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Dan Fouts’ second career in football has been anything but a three-and-out even if it may end with a turnover on downs. With his contract as the No. 2 analyst on CBS coverage of NFL games expiring, the network isn’t bringing him back this fall and in the process perhaps has given Jay Cutler a big break.

What’s happening with Dan Fouts on TV?

At 68 years old and with networks always chasing more recently retired quarterbacks like Peyton Manning and Jay Cutler as their NFL game analysts, Dan Fouts doesn’t have many options if he wants to continue working.

The New York Post broke the news that Dan Fouts isn’t being offered a new contract by CBS to do color commentary on NFL games for the upcoming season. Fouts landed at the network in 1988 after retiring and left in 1994 but returned in 2008.

His career has seen Fouts work NFL or college games at CBS, ABC, and ESPN. He’s also mixed in radio work and was the sports anchor for a time at a San Francisco TV station.

Fouts was never part of the No. 1 announcing team at CBS, but he was in the ABC booth with Al Michaels and Dennis Miller for Monday Night Football in 2000 and 2001. He followed that with four seasons of doing college games alongside announcing icon Keith Jackson.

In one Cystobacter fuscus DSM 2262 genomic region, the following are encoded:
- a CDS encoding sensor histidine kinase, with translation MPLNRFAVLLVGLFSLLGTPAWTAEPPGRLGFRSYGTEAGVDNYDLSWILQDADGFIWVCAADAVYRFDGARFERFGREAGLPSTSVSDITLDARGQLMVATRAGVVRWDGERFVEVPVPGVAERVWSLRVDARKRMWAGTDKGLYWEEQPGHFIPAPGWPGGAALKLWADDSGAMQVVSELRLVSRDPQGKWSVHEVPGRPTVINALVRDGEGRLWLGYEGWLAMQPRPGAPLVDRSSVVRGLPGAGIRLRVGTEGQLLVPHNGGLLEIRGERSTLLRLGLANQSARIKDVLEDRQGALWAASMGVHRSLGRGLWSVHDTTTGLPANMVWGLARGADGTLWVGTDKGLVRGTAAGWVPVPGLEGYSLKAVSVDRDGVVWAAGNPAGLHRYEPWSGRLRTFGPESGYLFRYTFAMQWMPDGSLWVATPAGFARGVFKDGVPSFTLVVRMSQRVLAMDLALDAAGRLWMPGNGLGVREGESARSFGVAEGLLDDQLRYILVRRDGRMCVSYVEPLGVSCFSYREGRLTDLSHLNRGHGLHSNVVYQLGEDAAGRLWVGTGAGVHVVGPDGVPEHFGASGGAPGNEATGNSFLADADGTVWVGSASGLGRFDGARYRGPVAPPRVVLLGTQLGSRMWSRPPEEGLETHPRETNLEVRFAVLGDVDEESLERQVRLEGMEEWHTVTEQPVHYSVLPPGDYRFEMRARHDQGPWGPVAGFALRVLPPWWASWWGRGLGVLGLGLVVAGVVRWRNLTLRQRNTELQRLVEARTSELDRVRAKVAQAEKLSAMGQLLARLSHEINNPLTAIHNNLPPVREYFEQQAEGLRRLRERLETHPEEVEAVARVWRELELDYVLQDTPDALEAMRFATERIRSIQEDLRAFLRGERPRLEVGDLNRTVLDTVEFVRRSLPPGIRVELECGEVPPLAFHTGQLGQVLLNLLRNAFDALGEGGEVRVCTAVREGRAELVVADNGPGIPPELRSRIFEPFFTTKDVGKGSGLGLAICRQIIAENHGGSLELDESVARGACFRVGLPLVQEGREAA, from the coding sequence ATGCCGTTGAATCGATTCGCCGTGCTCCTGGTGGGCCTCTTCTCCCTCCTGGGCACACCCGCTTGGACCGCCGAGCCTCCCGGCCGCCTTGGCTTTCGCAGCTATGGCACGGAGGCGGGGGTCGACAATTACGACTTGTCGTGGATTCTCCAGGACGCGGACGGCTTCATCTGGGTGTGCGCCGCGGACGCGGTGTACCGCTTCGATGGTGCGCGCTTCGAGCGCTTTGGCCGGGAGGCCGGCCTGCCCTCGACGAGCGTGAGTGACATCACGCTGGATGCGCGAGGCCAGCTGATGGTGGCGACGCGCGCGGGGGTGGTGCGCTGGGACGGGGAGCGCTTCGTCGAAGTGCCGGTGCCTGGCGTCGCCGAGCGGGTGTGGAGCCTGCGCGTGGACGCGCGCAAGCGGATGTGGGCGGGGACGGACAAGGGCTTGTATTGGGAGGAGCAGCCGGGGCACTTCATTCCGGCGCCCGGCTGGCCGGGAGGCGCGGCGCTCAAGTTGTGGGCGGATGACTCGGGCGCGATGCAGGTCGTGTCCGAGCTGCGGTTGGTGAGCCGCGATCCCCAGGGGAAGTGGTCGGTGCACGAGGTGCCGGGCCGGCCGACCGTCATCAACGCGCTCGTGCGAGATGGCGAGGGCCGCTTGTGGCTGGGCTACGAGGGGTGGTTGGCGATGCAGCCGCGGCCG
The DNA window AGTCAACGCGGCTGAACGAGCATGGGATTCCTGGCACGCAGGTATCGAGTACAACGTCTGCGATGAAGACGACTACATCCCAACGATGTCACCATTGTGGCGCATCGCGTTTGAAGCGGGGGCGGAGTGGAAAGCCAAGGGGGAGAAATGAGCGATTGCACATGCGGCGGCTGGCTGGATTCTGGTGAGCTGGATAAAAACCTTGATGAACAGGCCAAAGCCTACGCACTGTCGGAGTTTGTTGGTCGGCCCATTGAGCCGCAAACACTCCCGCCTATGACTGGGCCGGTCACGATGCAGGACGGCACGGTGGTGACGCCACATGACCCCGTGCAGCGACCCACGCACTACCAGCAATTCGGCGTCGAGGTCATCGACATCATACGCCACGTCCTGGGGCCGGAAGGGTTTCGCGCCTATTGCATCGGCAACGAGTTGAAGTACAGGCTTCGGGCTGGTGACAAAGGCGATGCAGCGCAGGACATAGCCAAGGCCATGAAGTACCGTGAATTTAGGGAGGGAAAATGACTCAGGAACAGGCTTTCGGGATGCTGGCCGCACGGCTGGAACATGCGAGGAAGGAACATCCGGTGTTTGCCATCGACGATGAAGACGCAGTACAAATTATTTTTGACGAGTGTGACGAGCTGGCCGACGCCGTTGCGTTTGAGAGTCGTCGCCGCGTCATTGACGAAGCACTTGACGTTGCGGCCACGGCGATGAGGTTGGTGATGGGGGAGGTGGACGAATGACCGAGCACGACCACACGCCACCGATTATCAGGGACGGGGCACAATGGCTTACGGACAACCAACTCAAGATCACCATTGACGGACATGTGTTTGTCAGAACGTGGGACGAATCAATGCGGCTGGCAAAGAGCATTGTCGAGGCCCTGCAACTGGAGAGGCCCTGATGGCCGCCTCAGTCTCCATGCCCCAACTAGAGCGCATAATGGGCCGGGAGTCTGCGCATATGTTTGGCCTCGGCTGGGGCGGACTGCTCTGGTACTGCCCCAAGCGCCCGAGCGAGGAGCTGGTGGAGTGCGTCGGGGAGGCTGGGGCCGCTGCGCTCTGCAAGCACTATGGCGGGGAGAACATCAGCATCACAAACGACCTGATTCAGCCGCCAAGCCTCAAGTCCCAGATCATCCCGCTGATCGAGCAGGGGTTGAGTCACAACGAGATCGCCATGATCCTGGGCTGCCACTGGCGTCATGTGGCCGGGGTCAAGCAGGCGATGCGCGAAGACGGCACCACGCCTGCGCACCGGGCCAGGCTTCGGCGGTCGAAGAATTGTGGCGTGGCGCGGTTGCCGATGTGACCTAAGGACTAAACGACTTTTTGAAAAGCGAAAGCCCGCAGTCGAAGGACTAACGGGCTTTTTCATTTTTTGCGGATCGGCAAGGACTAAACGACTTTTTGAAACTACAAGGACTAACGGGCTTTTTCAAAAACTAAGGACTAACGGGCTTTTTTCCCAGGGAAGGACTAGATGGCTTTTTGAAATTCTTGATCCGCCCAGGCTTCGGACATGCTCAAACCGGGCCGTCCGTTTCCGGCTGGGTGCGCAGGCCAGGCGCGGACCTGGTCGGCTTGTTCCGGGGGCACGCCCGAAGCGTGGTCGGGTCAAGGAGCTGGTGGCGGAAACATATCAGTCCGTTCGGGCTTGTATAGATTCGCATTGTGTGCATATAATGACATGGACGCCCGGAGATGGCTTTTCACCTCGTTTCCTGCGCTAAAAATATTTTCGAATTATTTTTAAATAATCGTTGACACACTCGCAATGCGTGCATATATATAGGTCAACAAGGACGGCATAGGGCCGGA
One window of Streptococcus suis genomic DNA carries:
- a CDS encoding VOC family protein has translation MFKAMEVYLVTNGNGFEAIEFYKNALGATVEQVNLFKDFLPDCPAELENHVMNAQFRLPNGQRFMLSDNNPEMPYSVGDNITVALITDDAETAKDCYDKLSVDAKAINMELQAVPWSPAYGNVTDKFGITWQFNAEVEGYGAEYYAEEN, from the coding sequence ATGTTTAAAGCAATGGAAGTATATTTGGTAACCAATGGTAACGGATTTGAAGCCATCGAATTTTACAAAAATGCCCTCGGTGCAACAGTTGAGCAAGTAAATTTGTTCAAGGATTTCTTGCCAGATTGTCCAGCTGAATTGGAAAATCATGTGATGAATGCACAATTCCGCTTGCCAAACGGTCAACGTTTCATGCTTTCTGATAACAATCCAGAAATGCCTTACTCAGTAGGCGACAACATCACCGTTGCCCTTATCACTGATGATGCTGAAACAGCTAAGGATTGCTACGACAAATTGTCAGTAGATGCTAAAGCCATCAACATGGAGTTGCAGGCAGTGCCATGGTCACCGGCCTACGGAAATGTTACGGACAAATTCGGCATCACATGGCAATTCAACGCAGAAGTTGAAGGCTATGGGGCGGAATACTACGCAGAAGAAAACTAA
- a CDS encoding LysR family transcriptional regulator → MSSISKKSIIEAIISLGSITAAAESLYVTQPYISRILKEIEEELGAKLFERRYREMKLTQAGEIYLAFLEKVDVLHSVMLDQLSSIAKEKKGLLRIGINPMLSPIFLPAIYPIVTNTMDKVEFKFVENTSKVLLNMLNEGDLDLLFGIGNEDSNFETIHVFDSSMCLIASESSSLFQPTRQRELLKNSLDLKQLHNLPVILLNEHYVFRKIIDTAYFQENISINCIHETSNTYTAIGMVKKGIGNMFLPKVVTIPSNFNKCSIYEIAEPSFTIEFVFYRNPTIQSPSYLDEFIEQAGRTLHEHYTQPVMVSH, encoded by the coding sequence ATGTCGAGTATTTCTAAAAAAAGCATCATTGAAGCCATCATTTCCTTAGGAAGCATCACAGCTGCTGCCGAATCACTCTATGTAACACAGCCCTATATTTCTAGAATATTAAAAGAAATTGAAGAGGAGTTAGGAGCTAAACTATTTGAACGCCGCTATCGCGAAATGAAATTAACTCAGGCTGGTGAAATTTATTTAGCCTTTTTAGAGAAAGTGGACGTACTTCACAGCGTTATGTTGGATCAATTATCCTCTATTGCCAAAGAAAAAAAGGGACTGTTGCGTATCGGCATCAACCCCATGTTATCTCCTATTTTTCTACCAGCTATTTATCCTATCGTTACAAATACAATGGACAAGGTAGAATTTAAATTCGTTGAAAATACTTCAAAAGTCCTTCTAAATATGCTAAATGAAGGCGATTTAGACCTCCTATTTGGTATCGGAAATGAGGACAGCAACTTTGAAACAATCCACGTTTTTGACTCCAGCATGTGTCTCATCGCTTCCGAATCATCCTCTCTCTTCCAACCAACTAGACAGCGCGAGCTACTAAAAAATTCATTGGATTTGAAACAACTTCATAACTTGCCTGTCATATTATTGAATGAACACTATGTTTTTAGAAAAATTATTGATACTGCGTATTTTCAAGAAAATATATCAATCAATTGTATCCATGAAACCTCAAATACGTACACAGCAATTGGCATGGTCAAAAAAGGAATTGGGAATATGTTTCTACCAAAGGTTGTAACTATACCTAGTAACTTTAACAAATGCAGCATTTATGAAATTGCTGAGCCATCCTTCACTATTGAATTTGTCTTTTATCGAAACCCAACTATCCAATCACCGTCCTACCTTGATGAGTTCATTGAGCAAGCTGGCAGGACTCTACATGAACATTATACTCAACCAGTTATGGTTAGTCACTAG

Most recently, Fouts and Ian Eagle were the No. 2 CBS broadcasting team behind Jim Nantz and Tony Romo, the former Dallas Cowboys quarterback who just received a huge contract extension. Had he stayed, Fouts would have been in line to handle the extra wildcard playoff game the network picked up after NFL owners expanded the playoff fields to seven teams per conference.

Dan Fouts ran one of the great NFL offenses

Dan Fouts’ run as a broadcaster has been impressive for its duration but most football fans will first and foremost remember him as the quarterback who operated the Air Coryell offense of the San Diego Chargers in a career that ended with induction into the Pro Football Hall of Fame.

He spent all 15 of his NFL seasons with the San Diego Chargers. Fouts was at his absolute best from 1979 to 1983, when the led the NFL in passing yards per game each season. He threw 124 touchdown passes and went 44-23 in that span and was credited with engineering fourth-quarter comebacks in each of the Chargers’ three playoff wins.

Fouts was the first NFL quarterback to throw for 4,000 or more yards in three straight seasons and got San Diego to a pair of AFC Championship Games. He was selected to the NFL All-Decade Team for the 1980s.

Fouts’ name made the news earlier in the week when Fox studio analyst Terry Bradshaw tabbed him has one of several quarterbacks he rated higher than Tom Brady.

Jay Cutler stands to benefit from the news

Placing Dan Fouts on the television version of waivers opens a seat in the CBS booth alongside Ian Eagle. The newspaper report said Fox color analyst Charles Davis agreed to change networks, which opens up his old job.

That raises the possibility that Jay Cutler could beat the odds and finally step into the booth at Fox. Cutler signed with that network once before but left in August 2017 without having worked a game when the Miami Dolphins recruited him as a replacement for the injured Ryan Tannehill.

Cutler has been biding time on his wife’s reality TV show and said he wants to get back into football as a game analyst. Fox appears to have a vacancy now, so it might happen.